We stopped in the biggish town of Talala, which had a Timbuktu air to it –a bustling yet uncrowded trading outpost possessing a palpably multicultural flavor. With everyone in their traditional garb, it looked like the Halloween parade in Greenwich Village. Strangely, a lot of the villagers here were obviously of African decent. I’d noticed a few yesterday in Veraval and elsewhere, but here they represented a significant segment of the population. How the hell did they find their way to this backwater? The 7-11 wallah here was even more inquisitive than most. "What is your religion?" he wanted to know, and was eager to use his very good English. "Do you have money from your country?" he asked. I pulled a crumpled old dollar out of my bag, told him its worth and got change in rupees. While munching on the bananas we bought, a cow wandered up and chomped down the skins that we fed her with incredible alacrity.

Beyond Talala we had the road all to ourselves. It climbed through jungle-covered hills interspersed with pastureland. I kept an eye open for errant lions, who are said to kill more than fifty villagers a year. There are more than five hundred of the beasts in the area, and you’d think that people might prefer living somewhere else. We passed through the gates of the national park and sanctuary and not long afterwards we had arrived in Sasan Gir village, which is basically a little roadside way-station catering to lion-watching tourists. Since the downmarket, state-run accommodation was full, we followed the long driveway to Gir Lodge, run by the Taj group of hotels and one of the swankest places to stay in all of Gujarat.

--Which isn’t saying much. The room was pretty ordinary and obscenely overpriced, but the setting was gorgeous and the manager was so charming we couldn’t resist. After cutting us a reasonable deal on a room-and-board package, he invited us to tea in the Englishy garden out back. He was from Rajasthan originally and had many questions and suggestions regarding our route. One of the bellmen was also very keen on questioning us, as he had ridden his bike from Gir all the way to Jaipur once.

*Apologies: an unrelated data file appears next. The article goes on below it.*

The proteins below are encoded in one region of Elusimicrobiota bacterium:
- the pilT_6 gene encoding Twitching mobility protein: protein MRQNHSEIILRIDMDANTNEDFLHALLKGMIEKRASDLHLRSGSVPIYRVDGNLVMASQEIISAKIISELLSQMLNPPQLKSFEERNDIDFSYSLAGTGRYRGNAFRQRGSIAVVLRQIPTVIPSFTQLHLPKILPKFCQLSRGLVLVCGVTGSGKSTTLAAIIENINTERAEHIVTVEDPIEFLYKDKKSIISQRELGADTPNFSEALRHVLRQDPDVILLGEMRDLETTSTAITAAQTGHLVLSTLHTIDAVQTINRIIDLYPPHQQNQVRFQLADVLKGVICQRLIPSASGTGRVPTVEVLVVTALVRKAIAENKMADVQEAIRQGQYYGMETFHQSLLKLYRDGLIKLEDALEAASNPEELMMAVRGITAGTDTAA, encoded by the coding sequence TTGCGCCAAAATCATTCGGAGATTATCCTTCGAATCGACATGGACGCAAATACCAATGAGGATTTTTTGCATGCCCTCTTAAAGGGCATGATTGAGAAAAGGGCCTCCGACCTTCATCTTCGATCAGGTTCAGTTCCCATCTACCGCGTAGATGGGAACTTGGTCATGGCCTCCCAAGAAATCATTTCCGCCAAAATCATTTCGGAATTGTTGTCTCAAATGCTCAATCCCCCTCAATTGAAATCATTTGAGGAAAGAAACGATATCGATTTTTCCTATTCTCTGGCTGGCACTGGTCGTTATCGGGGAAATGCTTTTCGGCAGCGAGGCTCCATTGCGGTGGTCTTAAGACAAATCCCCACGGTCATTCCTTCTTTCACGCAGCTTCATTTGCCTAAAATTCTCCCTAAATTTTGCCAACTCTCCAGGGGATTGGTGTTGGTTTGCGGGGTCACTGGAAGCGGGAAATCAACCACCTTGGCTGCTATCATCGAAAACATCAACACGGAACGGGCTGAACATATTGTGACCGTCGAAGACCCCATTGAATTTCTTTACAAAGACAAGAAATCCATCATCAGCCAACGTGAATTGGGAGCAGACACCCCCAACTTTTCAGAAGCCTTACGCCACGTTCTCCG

After a less-than-spectacular lunch, which we ate in the cavernous dining room all by ourselves, we hit the road to visit the lions. The manager had told us of a preserve-within-the-preserve, a sort of safari park, where one was almost guaranteed to see lions. It was a beautiful ride out there, on a deserted road over ruggedly rolling hills. We jumped through the usual bureaucratic hoops to book seats on a bus, where all the other tourists were Indians. Our driver was Indian too, even though he looked African. I wondered again how the majority of brown Indians interact with the tiny minority of black ones.

The bus penetrated a series of high gates and we were inside the fenced-in reserve, a surprisingly vast area. The driver sped around a series of dirt roads at an alarming speed, reminding us of our experiences at Ranthambore. This "safari" was more high-tech, however, in that the drivers/rangers communicated via radio to let each other know where the lions were. Our lions were spotted right at the perimeter fence, which made for an experience (not to mention photo) akin to seeing them in an ordinary zoo. We did spot some other critters though, including a smaller "jungle cat", lots of sambhar and spotted deer and a magnificent nilgai –a sort of giant antelope.